Simulating Slow Data Sources In Power BI

As a postscript to my series on Power BI refresh timeouts (see part 1, part 2 and part 3) I thought it would be useful to document how I was able to simulate a slow data source in Power BI without using large data volumes or deliberately complex M code.

It’s relatively easy to create an M query that returns a table of data after a given delay. For example, this query returns a table with one column and one row after one hour and ten minutes:

let
  Source = Function.InvokeAfter(
    () => #table({"A"}, {{1}}), 
    #duration(0, 1, 10, 0)
  )
in
  Source

Some notes:

  • I’m using #table to return the table without having to connect to a data source. More details on how to use #table can be found here.
  • The delay is achieved using the Function.InvokeAfter M function, with the amount of time to wait for specified using #duration

A more interesting problem is how to create an M query that, instead of waiting for a given duration and then returning a table immediately, returns the rows of a table one at a time with a delay between each row. Here’s a query that does that, returning ten rows one second at a time:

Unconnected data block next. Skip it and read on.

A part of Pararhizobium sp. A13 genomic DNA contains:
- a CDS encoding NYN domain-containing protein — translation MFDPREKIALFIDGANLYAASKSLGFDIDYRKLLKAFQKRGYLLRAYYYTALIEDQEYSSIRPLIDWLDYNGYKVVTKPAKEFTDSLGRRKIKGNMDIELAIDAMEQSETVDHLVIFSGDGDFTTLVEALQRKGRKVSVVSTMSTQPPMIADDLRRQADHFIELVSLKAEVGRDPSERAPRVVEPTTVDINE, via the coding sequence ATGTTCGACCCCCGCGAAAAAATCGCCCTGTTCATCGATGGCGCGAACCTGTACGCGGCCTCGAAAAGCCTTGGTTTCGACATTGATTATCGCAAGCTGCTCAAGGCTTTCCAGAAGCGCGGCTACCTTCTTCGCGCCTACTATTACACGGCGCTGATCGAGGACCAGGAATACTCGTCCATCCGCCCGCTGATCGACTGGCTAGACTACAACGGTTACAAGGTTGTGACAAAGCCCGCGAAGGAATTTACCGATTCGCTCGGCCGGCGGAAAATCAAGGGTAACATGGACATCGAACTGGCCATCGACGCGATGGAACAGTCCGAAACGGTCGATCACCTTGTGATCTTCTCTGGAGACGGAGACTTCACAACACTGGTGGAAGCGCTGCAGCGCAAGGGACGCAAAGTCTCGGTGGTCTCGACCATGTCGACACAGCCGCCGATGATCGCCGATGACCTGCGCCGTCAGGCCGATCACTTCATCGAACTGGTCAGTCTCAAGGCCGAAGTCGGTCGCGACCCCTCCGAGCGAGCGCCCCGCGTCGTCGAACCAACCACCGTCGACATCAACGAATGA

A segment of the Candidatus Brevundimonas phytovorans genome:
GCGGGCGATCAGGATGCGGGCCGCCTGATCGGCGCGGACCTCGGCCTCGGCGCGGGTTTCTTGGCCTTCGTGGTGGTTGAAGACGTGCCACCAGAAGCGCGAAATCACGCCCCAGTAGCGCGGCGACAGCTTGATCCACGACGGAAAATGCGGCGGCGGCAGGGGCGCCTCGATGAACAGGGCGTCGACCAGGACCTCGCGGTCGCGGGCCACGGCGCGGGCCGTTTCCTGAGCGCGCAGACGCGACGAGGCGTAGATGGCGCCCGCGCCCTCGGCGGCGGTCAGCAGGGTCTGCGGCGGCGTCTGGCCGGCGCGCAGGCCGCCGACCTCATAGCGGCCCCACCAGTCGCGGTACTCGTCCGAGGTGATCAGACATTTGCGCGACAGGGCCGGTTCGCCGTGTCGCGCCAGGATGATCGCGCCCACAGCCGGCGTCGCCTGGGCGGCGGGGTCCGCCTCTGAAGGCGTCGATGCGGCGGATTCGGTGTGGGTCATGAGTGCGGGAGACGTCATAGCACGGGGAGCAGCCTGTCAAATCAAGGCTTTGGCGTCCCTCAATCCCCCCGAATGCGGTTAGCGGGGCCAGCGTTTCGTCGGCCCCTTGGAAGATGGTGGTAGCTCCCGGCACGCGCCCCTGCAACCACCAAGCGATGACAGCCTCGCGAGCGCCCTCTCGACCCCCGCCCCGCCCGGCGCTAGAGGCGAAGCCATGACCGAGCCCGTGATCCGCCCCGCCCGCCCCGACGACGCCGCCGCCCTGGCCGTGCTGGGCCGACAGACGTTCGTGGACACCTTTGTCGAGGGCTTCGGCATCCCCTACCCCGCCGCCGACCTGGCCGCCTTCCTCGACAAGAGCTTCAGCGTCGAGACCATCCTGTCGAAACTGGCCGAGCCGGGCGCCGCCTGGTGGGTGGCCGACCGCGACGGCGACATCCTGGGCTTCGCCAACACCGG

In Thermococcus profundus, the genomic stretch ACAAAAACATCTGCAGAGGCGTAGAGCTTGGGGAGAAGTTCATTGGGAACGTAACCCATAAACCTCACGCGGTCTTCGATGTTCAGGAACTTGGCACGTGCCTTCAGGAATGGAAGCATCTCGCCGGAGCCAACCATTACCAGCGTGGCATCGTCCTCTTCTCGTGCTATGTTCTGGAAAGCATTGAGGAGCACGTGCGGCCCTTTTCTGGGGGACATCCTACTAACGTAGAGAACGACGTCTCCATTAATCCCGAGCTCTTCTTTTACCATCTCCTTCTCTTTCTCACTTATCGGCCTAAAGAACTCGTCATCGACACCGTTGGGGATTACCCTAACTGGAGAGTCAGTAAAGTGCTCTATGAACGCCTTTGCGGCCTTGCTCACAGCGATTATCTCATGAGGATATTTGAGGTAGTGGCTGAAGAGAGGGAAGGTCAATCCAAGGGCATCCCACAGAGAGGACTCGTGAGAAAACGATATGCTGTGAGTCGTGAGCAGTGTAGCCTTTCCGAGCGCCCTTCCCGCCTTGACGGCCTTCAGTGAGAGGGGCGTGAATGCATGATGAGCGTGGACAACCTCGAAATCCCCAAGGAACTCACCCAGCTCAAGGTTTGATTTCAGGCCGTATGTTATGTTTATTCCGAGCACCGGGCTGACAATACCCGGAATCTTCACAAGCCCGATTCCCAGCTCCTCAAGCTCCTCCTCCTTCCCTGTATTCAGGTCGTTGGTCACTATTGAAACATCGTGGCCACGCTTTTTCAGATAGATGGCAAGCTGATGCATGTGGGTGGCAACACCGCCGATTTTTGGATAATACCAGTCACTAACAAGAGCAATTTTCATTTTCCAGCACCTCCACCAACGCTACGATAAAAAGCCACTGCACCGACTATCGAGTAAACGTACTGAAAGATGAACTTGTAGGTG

let
  NumberOfRows = 10,
  DaysToWait = 0,
  HoursToWait = 0,
  MinutesToWait = 0,
  SecondsToWait = 1,
  Source = #table(
    {"A"},
    List.Transform(
      {1 .. NumberOfRows},
      each Function.InvokeAfter(
        () => {1},
        #duration(
          DaysToWait,
          HoursToWait,
          MinutesToWait,
          SecondsToWait
        )
      )
    )
  )
in
  Source

Last of all, to simulate a slow SQL Server data source – not being much good at TSQL at all – I borrowed some code from this thread on Stack Overflow to create a function that returns a scalar value after a specified number of seconds:

CREATE FUNCTION [dbo].[ForceDelay](@seconds int) returns int as 
BEGIN DECLARE @endTime datetime2(0) = DATEADD(SECOND, @seconds, GETDATE()); 
WHILE (GETDATE() < @endTime ) 
SET @endTime = @endTime;
return 1;
END

I showed how to call this function from Power Query using a native SQL query here.

2 responses

  1. @Chris – Don’t need to do anything to emulate “slow” in Power Query – It slooooooooooow by default – thanks to M’s streaming semantics – So Just rename a step and watch the wheel spin 😉

    Hoping to get a manual mode during query edits in the coming year

    Advance New year and Xmas wishes to you – thanks for all the great posts during the year

    Cheers
    Sam

  2. Pingback: Simulating Slow Data Sources in Power BI – Curated SQL

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